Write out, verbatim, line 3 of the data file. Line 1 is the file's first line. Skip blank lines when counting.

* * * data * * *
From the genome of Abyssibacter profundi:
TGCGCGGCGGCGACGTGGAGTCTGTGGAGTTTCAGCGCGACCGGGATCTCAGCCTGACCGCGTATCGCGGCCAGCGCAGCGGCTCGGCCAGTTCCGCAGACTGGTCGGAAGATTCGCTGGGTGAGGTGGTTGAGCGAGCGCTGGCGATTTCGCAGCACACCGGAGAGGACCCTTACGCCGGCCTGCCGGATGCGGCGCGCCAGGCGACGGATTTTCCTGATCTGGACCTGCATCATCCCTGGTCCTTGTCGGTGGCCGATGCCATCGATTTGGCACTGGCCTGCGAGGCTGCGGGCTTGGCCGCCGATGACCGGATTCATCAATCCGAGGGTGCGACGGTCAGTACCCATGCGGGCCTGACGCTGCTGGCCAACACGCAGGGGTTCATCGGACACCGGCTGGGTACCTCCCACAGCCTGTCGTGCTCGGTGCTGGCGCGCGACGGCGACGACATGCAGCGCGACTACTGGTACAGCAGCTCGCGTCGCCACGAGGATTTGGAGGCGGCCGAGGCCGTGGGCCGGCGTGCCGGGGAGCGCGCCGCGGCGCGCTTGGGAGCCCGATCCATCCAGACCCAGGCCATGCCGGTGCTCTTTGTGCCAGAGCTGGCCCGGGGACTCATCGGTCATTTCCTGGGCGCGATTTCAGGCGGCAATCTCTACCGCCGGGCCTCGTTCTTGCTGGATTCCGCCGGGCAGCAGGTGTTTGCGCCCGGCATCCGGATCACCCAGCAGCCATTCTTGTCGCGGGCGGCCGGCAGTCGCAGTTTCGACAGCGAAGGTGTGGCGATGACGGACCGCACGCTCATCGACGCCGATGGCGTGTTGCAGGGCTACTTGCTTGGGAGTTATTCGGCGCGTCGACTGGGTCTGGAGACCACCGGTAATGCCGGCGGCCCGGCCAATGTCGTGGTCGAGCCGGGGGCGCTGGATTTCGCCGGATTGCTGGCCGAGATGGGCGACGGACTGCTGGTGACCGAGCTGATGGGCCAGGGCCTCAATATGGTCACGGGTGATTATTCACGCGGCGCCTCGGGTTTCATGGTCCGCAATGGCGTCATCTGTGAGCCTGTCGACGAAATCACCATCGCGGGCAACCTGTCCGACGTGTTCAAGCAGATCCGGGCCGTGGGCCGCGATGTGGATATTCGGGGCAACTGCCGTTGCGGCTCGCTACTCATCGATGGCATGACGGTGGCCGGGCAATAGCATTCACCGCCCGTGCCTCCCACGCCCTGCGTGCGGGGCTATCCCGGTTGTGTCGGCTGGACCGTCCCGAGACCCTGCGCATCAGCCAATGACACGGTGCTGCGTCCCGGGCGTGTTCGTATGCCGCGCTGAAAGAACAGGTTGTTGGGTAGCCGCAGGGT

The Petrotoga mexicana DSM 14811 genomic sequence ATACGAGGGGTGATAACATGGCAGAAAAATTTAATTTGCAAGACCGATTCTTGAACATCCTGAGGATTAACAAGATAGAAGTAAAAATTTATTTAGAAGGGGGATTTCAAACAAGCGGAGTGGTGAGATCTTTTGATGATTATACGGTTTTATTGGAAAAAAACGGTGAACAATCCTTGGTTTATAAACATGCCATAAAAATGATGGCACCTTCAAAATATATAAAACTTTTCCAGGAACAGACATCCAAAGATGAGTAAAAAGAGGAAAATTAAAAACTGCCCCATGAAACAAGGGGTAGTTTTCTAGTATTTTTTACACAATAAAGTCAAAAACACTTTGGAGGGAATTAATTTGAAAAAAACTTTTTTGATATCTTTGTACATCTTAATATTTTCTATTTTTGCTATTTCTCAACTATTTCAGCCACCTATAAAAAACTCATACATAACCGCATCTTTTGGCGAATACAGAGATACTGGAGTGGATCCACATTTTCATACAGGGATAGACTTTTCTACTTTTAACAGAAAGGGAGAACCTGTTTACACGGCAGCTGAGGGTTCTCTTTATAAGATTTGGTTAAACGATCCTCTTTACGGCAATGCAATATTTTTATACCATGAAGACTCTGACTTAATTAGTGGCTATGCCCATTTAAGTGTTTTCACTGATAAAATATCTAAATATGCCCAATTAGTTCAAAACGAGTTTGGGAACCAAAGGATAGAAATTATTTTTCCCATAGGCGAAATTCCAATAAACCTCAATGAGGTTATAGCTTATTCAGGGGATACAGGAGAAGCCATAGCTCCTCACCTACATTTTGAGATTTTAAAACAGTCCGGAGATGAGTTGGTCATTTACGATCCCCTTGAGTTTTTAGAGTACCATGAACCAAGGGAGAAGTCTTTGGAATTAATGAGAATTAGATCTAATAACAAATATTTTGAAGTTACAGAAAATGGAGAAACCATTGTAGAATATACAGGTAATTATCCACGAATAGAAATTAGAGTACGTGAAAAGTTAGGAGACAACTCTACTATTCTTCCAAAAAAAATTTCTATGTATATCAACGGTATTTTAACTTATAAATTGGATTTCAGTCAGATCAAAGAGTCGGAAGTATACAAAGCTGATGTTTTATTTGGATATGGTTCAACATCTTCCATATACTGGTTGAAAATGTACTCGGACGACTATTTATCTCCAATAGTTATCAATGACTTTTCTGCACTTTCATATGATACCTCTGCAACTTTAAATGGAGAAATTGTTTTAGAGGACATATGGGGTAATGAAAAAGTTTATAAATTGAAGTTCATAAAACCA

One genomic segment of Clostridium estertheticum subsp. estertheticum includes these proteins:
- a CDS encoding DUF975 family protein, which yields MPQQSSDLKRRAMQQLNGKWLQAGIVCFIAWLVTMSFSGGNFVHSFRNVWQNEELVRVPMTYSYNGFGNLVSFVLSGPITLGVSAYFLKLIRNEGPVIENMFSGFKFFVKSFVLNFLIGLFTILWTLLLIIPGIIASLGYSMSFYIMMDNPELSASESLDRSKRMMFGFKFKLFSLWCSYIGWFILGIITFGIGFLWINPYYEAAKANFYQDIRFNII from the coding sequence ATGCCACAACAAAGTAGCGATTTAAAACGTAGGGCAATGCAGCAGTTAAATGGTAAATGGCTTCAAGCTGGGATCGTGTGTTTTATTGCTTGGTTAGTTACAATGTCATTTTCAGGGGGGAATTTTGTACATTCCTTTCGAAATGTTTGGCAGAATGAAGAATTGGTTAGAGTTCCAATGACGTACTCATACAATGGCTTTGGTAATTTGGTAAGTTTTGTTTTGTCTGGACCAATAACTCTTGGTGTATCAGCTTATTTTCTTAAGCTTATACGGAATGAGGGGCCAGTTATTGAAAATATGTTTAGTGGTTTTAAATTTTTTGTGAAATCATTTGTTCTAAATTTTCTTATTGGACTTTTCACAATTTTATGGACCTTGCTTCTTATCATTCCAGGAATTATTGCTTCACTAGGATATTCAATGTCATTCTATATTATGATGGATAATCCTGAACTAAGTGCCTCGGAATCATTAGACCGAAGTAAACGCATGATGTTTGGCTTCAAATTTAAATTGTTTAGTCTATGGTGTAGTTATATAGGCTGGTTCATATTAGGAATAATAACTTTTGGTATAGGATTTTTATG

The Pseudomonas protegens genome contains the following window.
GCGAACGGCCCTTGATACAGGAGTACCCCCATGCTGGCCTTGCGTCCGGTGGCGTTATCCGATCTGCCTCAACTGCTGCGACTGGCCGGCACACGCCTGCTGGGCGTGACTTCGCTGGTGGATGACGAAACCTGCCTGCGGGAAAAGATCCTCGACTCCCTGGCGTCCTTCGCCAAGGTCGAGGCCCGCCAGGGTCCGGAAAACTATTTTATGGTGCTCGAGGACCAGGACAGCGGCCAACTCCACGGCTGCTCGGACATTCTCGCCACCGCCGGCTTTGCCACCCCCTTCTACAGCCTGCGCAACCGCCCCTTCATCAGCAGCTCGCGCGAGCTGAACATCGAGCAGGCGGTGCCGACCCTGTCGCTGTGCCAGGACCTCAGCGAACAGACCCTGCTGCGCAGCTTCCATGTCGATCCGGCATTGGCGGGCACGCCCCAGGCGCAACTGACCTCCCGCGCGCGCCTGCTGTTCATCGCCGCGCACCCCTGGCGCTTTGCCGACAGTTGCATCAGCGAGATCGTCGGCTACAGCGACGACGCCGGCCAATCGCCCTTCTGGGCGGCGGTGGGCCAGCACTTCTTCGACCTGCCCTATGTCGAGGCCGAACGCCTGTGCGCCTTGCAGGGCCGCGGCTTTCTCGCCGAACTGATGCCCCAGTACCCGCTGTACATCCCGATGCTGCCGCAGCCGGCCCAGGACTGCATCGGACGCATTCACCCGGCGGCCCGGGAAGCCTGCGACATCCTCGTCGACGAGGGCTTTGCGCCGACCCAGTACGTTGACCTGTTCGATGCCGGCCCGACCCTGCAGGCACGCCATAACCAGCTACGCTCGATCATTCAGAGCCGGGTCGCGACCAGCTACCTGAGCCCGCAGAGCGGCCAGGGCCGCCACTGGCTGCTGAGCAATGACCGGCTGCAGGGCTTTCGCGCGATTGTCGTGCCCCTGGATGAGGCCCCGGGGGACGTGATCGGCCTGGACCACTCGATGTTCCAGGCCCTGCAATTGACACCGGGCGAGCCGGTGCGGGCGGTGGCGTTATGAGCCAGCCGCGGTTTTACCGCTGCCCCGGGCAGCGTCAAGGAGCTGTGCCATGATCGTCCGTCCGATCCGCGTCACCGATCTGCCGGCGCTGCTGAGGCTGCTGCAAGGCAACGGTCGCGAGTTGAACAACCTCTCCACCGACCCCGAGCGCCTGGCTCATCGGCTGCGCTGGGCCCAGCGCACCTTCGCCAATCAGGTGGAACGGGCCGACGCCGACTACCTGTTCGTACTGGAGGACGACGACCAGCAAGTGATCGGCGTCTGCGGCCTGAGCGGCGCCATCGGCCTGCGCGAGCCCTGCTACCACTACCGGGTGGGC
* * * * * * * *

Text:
The Petrotoga mexicana DSM 14811 genomic sequence ATACGAGGGGTGATAACATGGCAGAAAAATTTAATTTGCAAGACCGATTCTTGAACATCCTGAGGATTAACAAGATAGAAGTAAAAATTTATTTAGAAGGGGGATTTCAAACAAGCGGAGTGGTGAGATCTTTTGATGATTATACGGTTTTATTGGAAAAAAACGGTGAACAATCCTTGGTTTATAAACATGCCATAAAAATGATGGCACCTTCAAAATATATAAAACTTTTCCAGGAACAGACATCCAAAGATGAGTAAAAAGAGGAAAATTAAAAACTGCCCCATGAAACAAGGGGTAGTTTTCTAGTATTTTTTACACAATAAAGTCAAAAACACTTTGGAGGGAATTAATTTGAAAAAAACTTTTTTGATATCTTTGTACATCTTAATATTTTCTATTTTTGCTATTTCTCAACTATTTCAGCCACCTATAAAAAACTCATACATAACCGCATCTTTTGGCGAATACAGAGATACTGGAGTGGATCCACATTTTCATACAGGGATAGACTTTTCTACTTTTAACAGAAAGGGAGAACCTGTTTACACGGCAGCTGAGGGTTCTCTTTATAAGATTTGGTTAAACGATCCTCTTTACGGCAATGCAATATTTTTATACCATGAAGACTCTGACTTAATTAGTGGCTATGCCCATTTAAGTGTTTTCACTGATAAAATATCTAAATATGCCCAATTAGTTCAAAACGAGTTTGGGAACCAAAGGATAGAAATTATTTTTCCCATAGGCGAAATTCCAATAAACCTCAATGAGGTTATAGCTTATTCAGGGGATACAGGAGAAGCCATAGCTCCTCACCTACATTTTGAGATTTTAAAACAGTCCGGAGATGAGTTGGTCATTTACGATCCCCTTGAGTTTTTAGAGTACCATGAACCAAGGGAGAAGTCTTTGGAATTAATGAGAATTAGATCTAATAACAAATATTTTGAAGTTACAGAAAATGGAGAAACCATTGTAGAATATACAGGTAATTATCCACGAATAGAAATTAGAGTACGTGAAAAGTTAGGAGACAACTCTACTATTCTTCCAAAAAAAATTTCTATGTATATCAACGGTATTTTAACTTATAAATTGGATTTCAGTCAGATCAAAGAGTCGGAAGTATACAAAGCTGATGTTTTATTTGGATATGGTTCAACATCTTCCATATACTGGTTGAAAATGTACTCGGACGACTATTTATCTCCAATAGTTATCAATGACTTTTCTGCACTTTCATATGATACCTCTGCAACTTTAAATGGAGAAATTGTTTTAGAGGACATATGGGGTAATGAAAAAGTTTATAAATTGAAGTTCATAAAACCA